Measures of heart rate variability (HRV) are sensitive indices of autonomic nervous system functioning, capable of distinguishing activity of its two constituent branches, the sympathetic and parasympathetic nervous systems. As such, these measures are possibly useful as early markers of post-traumatic stress disorder (PTSD). We review the anatomical and physiological background of the cardiovascular system and provide guidelines for measuring the electrocardiogram and for deriving HRV measures. In addition, normative values for various HRV measures are provided, both in the time domain and in the frequency domain. We then review literature linking these HRV measures to PTSD, to sleep, and to the combination of PTSD and sleep. From this review, it appears that during awake resting states, PTSD patients are characterized by low parasympathetic tone, relative to healthy controls, resulting in elevated mean heart rates and reduced cardiac reactivity. By contrast, during sleep PTSD patients appear to be characterized by increased sympathetic activation, mainly observed during REM sleep, again with elevated mean heart rate and reduced reactivity as a consequence. We advocate the use of HRV measures in studies aimed at identifying individuals at risk for developing PTSD symptoms.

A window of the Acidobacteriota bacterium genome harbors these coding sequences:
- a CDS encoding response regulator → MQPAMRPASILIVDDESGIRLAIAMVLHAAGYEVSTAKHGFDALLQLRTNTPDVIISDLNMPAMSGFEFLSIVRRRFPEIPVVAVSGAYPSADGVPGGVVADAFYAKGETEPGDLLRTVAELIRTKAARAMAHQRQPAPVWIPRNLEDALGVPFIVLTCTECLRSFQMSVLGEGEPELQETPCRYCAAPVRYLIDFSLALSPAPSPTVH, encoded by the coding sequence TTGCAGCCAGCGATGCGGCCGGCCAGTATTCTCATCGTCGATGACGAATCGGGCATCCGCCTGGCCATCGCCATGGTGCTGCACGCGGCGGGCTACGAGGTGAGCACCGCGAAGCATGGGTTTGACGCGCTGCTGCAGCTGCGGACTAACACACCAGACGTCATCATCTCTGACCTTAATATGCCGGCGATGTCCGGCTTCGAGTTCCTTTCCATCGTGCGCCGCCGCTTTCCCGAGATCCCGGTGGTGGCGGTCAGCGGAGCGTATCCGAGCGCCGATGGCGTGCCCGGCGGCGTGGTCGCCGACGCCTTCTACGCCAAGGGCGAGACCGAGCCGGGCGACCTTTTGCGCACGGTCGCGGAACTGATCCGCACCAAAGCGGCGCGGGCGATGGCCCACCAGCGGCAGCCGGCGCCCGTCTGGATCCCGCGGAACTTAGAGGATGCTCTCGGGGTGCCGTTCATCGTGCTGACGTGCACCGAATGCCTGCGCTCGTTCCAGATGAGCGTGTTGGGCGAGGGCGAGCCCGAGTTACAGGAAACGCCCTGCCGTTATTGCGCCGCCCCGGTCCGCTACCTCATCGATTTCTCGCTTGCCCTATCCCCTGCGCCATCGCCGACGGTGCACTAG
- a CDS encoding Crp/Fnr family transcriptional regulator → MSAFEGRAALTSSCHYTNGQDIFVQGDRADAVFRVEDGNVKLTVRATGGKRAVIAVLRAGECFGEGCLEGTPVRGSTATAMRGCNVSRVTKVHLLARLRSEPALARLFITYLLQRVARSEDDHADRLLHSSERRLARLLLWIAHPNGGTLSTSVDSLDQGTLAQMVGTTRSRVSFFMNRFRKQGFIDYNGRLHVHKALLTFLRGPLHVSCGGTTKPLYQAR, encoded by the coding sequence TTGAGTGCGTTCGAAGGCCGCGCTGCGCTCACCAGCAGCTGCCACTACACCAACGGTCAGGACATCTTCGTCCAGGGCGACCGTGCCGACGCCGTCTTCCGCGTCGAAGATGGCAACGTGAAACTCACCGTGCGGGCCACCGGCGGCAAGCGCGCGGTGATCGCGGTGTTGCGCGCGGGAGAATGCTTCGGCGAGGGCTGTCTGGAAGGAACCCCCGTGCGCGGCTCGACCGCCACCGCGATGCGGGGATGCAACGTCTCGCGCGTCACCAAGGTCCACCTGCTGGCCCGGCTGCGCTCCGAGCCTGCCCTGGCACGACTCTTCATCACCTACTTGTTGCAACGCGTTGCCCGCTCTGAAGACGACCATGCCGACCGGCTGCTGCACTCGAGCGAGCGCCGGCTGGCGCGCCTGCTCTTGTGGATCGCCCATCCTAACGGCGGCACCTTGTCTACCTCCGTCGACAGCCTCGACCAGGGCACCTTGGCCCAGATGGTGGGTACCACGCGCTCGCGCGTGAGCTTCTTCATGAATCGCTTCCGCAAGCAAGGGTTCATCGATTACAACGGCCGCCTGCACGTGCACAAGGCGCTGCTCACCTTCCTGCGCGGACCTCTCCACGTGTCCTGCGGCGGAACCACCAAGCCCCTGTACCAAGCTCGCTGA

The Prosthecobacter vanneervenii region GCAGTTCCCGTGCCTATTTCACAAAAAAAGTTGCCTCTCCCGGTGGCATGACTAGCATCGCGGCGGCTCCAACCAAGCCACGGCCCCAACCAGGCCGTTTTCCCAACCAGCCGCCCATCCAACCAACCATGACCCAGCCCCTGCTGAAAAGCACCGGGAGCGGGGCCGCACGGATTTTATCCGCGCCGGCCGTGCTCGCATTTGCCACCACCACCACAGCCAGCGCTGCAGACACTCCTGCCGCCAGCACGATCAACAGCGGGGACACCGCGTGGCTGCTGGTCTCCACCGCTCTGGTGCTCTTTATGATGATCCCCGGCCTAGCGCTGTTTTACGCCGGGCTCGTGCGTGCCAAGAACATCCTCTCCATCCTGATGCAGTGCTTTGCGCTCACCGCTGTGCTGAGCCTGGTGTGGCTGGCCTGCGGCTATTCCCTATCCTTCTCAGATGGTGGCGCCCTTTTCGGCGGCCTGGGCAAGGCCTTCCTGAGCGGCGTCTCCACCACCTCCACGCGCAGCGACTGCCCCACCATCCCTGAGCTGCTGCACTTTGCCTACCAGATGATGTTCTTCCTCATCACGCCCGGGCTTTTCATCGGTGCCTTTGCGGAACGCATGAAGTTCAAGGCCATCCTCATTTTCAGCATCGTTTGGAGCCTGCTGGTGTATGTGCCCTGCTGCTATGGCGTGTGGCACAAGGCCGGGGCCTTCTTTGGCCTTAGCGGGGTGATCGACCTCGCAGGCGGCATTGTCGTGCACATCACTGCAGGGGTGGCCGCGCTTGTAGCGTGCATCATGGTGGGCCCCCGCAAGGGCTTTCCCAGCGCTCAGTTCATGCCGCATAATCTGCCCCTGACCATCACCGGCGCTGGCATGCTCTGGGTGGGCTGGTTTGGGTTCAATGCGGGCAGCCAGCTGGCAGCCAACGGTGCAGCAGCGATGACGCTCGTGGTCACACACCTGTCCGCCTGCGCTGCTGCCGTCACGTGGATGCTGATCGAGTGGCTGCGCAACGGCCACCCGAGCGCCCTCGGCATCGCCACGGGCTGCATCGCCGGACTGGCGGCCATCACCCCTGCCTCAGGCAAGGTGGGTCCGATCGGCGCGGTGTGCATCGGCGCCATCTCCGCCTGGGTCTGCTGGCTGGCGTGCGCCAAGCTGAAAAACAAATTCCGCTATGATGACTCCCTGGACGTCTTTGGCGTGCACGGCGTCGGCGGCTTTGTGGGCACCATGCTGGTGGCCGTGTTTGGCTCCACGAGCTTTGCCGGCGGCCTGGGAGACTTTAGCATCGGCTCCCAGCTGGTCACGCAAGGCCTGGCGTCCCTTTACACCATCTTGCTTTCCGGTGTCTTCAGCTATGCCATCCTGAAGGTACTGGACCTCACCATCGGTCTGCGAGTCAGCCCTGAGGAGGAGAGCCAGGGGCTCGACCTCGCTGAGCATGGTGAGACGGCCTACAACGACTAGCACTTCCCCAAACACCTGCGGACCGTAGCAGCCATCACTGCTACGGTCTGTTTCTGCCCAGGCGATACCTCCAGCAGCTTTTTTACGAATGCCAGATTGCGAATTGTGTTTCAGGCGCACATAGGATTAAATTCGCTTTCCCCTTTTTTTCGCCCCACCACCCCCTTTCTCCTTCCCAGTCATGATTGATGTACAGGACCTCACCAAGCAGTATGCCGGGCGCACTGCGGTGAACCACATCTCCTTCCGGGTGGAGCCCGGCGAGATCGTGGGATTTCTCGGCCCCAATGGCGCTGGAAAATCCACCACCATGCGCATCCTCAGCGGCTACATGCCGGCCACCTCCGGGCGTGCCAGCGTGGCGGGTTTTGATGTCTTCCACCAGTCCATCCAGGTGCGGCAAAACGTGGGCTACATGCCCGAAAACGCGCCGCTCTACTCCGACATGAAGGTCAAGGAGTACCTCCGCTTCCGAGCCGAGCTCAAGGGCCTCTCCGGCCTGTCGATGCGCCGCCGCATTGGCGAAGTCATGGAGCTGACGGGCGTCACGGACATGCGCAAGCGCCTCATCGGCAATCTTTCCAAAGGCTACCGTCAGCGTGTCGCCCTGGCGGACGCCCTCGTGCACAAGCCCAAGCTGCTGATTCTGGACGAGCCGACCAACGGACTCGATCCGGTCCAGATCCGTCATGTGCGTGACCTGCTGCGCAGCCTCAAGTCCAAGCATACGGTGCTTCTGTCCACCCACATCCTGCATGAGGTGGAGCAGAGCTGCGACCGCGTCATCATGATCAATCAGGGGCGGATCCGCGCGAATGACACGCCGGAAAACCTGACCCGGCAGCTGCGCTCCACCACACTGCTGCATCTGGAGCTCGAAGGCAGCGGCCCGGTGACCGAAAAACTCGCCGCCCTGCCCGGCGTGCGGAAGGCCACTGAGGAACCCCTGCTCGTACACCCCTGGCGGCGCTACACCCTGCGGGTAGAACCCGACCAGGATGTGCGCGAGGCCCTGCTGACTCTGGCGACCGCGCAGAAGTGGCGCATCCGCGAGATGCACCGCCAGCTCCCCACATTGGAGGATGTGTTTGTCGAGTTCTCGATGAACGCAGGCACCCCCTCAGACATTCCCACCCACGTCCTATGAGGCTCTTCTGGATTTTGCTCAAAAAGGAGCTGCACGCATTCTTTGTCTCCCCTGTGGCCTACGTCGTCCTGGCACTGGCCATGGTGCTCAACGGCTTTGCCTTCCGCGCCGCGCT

|Title of host publication||Sleep and combat-related post traumatic stress disorder|
|Editors||E. Vermetten, A. Germain, T.C. Neylan|
|Publication status||Published - 2018|